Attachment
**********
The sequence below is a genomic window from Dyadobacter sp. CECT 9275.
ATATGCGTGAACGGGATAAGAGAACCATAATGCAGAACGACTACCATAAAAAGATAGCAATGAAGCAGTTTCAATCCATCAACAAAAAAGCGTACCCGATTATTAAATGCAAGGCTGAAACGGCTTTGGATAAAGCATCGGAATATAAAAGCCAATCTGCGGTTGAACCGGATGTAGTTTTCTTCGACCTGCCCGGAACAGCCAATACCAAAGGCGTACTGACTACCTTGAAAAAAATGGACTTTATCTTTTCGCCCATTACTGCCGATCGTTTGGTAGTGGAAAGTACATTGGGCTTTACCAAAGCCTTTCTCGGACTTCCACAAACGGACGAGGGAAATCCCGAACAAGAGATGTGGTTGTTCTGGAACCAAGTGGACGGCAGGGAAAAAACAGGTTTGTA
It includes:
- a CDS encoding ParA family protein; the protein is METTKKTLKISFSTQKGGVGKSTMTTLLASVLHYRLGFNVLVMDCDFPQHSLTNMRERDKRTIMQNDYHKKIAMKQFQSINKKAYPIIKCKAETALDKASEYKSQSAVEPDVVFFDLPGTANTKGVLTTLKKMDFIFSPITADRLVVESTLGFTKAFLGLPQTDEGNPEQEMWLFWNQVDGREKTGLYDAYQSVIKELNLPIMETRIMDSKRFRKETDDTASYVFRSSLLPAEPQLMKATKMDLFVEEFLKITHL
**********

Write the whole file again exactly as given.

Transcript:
The sequence below is a genomic window from Dyadobacter sp. CECT 9275.
ATATGCGTGAACGGGATAAGAGAACCATAATGCAGAACGACTACCATAAAAAGATAGCAATGAAGCAGTTTCAATCCATCAACAAAAAAGCGTACCCGATTATTAAATGCAAGGCTGAAACGGCTTTGGATAAAGCATCGGAATATAAAAGCCAATCTGCGGTTGAACCGGATGTAGTTTTCTTCGACCTGCCCGGAACAGCCAATACCAAAGGCGTACTGACTACCTTGAAAAAAATGGACTTTATCTTTTCGCCCATTACTGCCGATCGTTTGGTAGTGGAAAGTACATTGGGCTTTACCAAAGCCTTTCTCGGACTTCCACAAACGGACGAGGGAAATCCCGAACAAGAGATGTGGTTGTTCTGGAACCAAGTGGACGGCAGGGAAAAAACAGGTTTGTA
It includes:
- a CDS encoding ParA family protein; the protein is METTKKTLKISFSTQKGGVGKSTMTTLLASVLHYRLGFNVLVMDCDFPQHSLTNMRERDKRTIMQNDYHKKIAMKQFQSINKKAYPIIKCKAETALDKASEYKSQSAVEPDVVFFDLPGTANTKGVLTTLKKMDFIFSPITADRLVVESTLGFTKAFLGLPQTDEGNPEQEMWLFWNQVDGREKTGLYDAYQSVIKELNLPIMETRIMDSKRFRKETDDTASYVFRSSLLPAEPQLMKATKMDLFVEEFLKITHL